t's been well over a year since the attack on the U.S. consulate in Benghazi, Libya, which left four Americans dead. But the debate about exactly what happened — and the Obama administration's response to it — continues to rage on. In a massive Dec. 28 report by David D. Kirkpatrick, The New York Times attempted to settle the matter once and for all:
Months of investigation by The New York Times, centered on extensive interviews with Libyans in Benghazi who had direct knowledge of the attack there and its context, turned up no evidence that al Qaeda or other international terrorist groups had any role in the assault. The attack was led, instead, by fighters who had benefited directly from NATO’s extensive air power and logistics support during the uprising against Colonel Qaddafi. And contrary to claims by some members of Congress, it was fueled in large part by anger at an American-made video denigrating Islam. [New York Times]
In other words, what reportedly happened lines up rather nicely with the White House's initial narrative, a controversial affair centering around Susan Rice that led to accusations that Obama was trying to cover up an al Qaeda plot in the run-up to the 2012 election. As Blake Hounshell at Politico notes, "These are the kinds of authoritative statements you make when you’re pretty darn sure of your reporting."
Case closed, right?
Not exactly. The Times' sprawling Benghazi story didn't just re-ignite the familiar debate about the attack; it also opened a new argument about the Times' own motive for running a 7,000-word Benghazi report that supported the Obama administration's version of events. Over the past few days, numerous conservative politicians and commentators have attacked the paper for publishing a story that partially exonerates the Obama administration — and by extension, then-Secretary of State Hillary Clinton, who is widely presumed to be the Democratic presidential candidate in 2016.
"I find the timing odd," said Republican Rep. Mike Rogers of Michigan, though he refused to directly attack the Times' motives. But plenty of others took their criticism further. In a recent Fox News appearance, influential columnist Charles Krauthammer speculated that the Times "invested all the effort and time" in its Benghazi story "to protect the Democrats. To deflect the issue. To protect Hillary, who was exposed on this issue as almost no issue in her tenure in the administration. It is obviously a political move."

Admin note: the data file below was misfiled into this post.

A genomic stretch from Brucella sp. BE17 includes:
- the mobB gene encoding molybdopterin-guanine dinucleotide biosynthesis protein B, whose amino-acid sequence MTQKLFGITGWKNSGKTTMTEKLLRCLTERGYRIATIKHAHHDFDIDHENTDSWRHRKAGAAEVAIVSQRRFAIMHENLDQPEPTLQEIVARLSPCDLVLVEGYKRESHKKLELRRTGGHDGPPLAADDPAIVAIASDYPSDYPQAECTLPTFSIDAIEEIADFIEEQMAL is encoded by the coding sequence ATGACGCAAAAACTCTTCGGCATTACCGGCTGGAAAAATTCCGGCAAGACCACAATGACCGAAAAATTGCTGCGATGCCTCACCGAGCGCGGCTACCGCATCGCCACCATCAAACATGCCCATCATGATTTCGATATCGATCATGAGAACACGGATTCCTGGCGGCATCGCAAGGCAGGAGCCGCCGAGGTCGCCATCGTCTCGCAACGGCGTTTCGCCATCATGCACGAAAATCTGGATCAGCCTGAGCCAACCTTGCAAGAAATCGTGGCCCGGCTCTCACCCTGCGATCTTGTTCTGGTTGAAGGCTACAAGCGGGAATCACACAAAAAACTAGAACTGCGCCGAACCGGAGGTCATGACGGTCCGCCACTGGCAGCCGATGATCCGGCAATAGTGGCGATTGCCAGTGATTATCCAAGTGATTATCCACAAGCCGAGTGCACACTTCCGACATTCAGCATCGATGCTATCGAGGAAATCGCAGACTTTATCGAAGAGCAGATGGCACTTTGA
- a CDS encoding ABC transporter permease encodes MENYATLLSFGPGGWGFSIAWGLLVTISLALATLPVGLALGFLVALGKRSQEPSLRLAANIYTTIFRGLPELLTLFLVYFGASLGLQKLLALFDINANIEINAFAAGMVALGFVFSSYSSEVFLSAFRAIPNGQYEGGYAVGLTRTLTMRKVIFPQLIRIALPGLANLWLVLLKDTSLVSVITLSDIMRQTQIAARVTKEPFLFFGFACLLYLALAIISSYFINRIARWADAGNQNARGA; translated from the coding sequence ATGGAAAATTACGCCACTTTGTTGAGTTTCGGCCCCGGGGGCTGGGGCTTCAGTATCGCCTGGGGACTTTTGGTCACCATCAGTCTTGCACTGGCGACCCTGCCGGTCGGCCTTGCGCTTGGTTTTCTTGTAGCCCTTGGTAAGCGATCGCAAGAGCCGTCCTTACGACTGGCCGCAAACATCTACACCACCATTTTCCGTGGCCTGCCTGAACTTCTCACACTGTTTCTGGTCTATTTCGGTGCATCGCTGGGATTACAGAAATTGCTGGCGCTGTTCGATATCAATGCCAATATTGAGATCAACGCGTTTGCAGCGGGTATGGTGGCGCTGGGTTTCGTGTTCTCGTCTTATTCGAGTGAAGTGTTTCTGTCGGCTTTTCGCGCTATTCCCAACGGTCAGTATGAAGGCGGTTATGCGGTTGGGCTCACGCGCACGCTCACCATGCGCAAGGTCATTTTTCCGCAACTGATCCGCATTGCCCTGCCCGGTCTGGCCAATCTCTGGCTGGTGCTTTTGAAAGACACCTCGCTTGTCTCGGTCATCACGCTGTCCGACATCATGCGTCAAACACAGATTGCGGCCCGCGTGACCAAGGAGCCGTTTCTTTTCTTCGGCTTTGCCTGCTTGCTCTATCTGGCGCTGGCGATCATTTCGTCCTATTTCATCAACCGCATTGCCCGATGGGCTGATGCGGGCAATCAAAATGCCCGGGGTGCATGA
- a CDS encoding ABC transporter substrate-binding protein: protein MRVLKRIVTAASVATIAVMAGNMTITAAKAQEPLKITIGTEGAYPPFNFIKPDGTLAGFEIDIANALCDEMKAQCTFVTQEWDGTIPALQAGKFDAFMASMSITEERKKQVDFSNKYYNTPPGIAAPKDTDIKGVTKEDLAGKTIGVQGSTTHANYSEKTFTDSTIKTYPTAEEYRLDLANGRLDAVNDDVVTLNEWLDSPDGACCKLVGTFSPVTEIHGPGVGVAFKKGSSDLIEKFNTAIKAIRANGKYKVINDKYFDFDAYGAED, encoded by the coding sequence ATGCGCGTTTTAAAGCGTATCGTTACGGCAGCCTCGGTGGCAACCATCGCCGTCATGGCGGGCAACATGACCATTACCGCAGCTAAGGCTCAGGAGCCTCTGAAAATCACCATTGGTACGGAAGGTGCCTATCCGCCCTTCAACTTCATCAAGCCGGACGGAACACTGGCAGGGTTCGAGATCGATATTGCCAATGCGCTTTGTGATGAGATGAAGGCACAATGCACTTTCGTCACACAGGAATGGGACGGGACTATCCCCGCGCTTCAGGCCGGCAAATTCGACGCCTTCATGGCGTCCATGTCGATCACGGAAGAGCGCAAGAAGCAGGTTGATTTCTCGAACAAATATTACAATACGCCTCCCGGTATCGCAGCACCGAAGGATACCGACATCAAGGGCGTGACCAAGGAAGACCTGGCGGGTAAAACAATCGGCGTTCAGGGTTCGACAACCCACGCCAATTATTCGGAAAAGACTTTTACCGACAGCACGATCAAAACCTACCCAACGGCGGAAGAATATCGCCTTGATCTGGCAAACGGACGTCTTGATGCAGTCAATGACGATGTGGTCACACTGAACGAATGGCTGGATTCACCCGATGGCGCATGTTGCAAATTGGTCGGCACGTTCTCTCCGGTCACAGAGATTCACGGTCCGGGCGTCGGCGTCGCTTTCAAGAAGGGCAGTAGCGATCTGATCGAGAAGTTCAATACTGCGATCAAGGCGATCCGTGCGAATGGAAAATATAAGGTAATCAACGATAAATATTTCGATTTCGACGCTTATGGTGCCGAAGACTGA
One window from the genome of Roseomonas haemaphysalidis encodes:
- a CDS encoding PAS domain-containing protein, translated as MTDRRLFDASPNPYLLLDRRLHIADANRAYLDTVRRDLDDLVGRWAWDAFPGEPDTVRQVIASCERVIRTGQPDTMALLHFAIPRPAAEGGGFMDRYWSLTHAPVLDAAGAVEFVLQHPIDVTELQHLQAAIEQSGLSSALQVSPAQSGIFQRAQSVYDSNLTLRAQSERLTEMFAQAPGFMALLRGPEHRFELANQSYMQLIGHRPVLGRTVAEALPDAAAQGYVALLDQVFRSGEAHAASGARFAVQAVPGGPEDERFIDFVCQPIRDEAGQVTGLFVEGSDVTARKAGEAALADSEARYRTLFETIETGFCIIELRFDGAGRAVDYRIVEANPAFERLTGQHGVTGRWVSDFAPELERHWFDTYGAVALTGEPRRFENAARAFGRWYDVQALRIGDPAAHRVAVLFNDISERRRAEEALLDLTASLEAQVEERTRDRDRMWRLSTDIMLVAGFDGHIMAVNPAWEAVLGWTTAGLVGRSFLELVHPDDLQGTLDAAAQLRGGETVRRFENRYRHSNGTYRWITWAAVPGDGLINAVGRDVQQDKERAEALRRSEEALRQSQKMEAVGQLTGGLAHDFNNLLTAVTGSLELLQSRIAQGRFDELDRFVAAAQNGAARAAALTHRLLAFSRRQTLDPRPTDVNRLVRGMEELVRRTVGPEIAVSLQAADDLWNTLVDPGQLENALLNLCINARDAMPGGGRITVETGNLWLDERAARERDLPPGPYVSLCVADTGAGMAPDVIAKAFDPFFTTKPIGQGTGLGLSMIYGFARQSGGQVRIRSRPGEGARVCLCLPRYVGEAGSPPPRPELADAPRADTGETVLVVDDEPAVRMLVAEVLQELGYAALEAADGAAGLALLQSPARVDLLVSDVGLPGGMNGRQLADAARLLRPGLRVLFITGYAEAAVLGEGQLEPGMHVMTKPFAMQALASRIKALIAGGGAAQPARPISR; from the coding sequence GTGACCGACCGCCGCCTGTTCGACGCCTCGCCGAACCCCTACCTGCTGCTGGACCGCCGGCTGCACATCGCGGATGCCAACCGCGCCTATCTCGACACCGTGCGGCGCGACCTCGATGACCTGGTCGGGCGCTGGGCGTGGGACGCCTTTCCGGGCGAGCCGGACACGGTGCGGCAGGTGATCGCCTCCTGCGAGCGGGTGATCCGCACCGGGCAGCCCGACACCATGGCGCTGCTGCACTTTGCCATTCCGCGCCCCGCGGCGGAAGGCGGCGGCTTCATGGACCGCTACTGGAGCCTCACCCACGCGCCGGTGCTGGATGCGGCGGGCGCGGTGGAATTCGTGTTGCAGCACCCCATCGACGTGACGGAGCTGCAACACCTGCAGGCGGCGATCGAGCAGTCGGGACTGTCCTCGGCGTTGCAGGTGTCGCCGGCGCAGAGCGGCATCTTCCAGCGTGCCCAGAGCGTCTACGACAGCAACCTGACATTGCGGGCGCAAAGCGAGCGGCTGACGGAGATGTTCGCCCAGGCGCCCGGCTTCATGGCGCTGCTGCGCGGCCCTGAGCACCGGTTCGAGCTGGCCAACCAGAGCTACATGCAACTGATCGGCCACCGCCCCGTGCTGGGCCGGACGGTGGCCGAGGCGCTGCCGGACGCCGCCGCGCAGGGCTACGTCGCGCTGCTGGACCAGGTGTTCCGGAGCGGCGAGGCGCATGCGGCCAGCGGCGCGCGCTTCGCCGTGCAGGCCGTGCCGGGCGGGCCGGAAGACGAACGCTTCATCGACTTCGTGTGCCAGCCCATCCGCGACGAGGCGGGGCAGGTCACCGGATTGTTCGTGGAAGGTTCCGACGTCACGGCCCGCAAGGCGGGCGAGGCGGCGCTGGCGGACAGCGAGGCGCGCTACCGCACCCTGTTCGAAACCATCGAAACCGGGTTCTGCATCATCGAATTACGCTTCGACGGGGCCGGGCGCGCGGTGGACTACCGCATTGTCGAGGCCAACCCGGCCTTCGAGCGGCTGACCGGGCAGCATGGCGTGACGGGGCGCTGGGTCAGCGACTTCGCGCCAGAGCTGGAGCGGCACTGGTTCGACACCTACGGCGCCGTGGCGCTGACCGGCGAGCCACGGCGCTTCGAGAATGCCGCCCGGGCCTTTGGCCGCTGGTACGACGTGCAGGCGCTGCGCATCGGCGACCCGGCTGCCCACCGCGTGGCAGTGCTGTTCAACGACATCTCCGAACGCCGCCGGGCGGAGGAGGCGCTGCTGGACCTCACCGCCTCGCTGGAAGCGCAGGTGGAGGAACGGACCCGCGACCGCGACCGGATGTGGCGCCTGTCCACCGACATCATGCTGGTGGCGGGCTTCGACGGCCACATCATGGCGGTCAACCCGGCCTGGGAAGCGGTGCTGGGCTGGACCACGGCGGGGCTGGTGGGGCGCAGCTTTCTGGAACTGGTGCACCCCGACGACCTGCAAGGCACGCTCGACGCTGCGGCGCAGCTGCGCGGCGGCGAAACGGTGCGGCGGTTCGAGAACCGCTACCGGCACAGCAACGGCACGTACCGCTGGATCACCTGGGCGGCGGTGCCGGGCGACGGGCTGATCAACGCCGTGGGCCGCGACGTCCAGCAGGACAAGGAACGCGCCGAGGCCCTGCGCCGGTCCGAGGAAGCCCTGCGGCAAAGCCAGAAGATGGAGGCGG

Rep. Trey Gowdy (R-S.C.) told former White House Press Secretary Dana Perino that "all you have to do is read [The New York Times], and you can tell who they've endorsed, and what political ideology they've endorsed."
In response to the criticism, the Times editorial page editor Andrew Rosenthal posted a blog attacking the conservative commentators who "ran screaming to television studios" to question the motives of the paper. "The Republicans hope to tarnish Democratic candidates by making it seem as though Mr. Obama doesn’t take al Qaeda seriously," wrote Rosenthal. "They also want to throw mud at former Secretary of State Hillary Clinton, who they fear will run for president in 2016."
"Since I will have more to say about which candidate we will endorse in 2016 than any other editor at the Times, let me be clear: We have not chosen Mrs. Clinton. We have not chosen anyone. I can also state definitively that there was no editorial/newsroom conspiracy of any kind, because I knew nothing about the Benghazi article until I read it in the paper on Sunday."
Will the debate surrounding Benghazi ever go away? Probably not, says Politico's Hounshell, noting that other reports have conflicted with the Times' version of events. There's also the conservative media's deep mistrust of the mainstream press, which only grows by the day. Furthermore, even key terms are in dispute; while the Times concluded that al Qaeda did not plan or carry out the attack, some conservatives argue that Ansar al Sharia — an extremist group that reportedly did play a role in the Benghazi attack — should be considered a part of al Qaeda proper.
As long as hyperpartisanship exists — and as long as Hillary Clinton looms over the 2016 presidential race — we can expect the Benghazi incident will remain a point of contention.
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